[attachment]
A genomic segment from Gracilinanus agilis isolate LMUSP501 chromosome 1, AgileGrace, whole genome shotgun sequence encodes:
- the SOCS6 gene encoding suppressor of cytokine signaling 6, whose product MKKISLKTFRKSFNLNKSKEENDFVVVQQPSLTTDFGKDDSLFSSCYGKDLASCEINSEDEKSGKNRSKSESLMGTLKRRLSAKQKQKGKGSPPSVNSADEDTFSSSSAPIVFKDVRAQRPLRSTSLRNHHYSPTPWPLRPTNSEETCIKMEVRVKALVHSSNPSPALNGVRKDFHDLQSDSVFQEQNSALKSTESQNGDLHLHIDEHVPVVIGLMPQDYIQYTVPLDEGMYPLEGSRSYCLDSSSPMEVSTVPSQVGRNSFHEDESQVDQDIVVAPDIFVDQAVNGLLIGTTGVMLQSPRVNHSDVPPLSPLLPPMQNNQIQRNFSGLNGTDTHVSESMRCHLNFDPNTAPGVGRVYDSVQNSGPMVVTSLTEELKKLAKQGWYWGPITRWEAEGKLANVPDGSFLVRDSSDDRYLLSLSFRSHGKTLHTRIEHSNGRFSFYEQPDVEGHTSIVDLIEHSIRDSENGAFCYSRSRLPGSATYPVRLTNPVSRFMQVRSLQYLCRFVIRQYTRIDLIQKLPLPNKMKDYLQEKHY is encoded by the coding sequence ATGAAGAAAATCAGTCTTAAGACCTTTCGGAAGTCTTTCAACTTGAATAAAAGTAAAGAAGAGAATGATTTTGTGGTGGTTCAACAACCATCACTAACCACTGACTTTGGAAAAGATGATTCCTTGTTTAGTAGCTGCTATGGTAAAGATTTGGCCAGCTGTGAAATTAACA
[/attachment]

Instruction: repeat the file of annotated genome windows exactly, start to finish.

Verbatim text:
A genomic segment from Gracilinanus agilis isolate LMUSP501 chromosome 1, AgileGrace, whole genome shotgun sequence encodes:
- the SOCS6 gene encoding suppressor of cytokine signaling 6, whose product MKKISLKTFRKSFNLNKSKEENDFVVVQQPSLTTDFGKDDSLFSSCYGKDLASCEINSEDEKSGKNRSKSESLMGTLKRRLSAKQKQKGKGSPPSVNSADEDTFSSSSAPIVFKDVRAQRPLRSTSLRNHHYSPTPWPLRPTNSEETCIKMEVRVKALVHSSNPSPALNGVRKDFHDLQSDSVFQEQNSALKSTESQNGDLHLHIDEHVPVVIGLMPQDYIQYTVPLDEGMYPLEGSRSYCLDSSSPMEVSTVPSQVGRNSFHEDESQVDQDIVVAPDIFVDQAVNGLLIGTTGVMLQSPRVNHSDVPPLSPLLPPMQNNQIQRNFSGLNGTDTHVSESMRCHLNFDPNTAPGVGRVYDSVQNSGPMVVTSLTEELKKLAKQGWYWGPITRWEAEGKLANVPDGSFLVRDSSDDRYLLSLSFRSHGKTLHTRIEHSNGRFSFYEQPDVEGHTSIVDLIEHSIRDSENGAFCYSRSRLPGSATYPVRLTNPVSRFMQVRSLQYLCRFVIRQYTRIDLIQKLPLPNKMKDYLQEKHY is encoded by the coding sequence ATGAAGAAAATCAGTCTTAAGACCTTTCGGAAGTCTTTCAACTTGAATAAAAGTAAAGAAGAGAATGATTTTGTGGTGGTTCAACAACCATCACTAACCACTGACTTTGGAAAAGATGATTCCTTGTTTAGTAGCTGCTATGGTAAAGATTTGGCCAGCTGTGAAATTAACA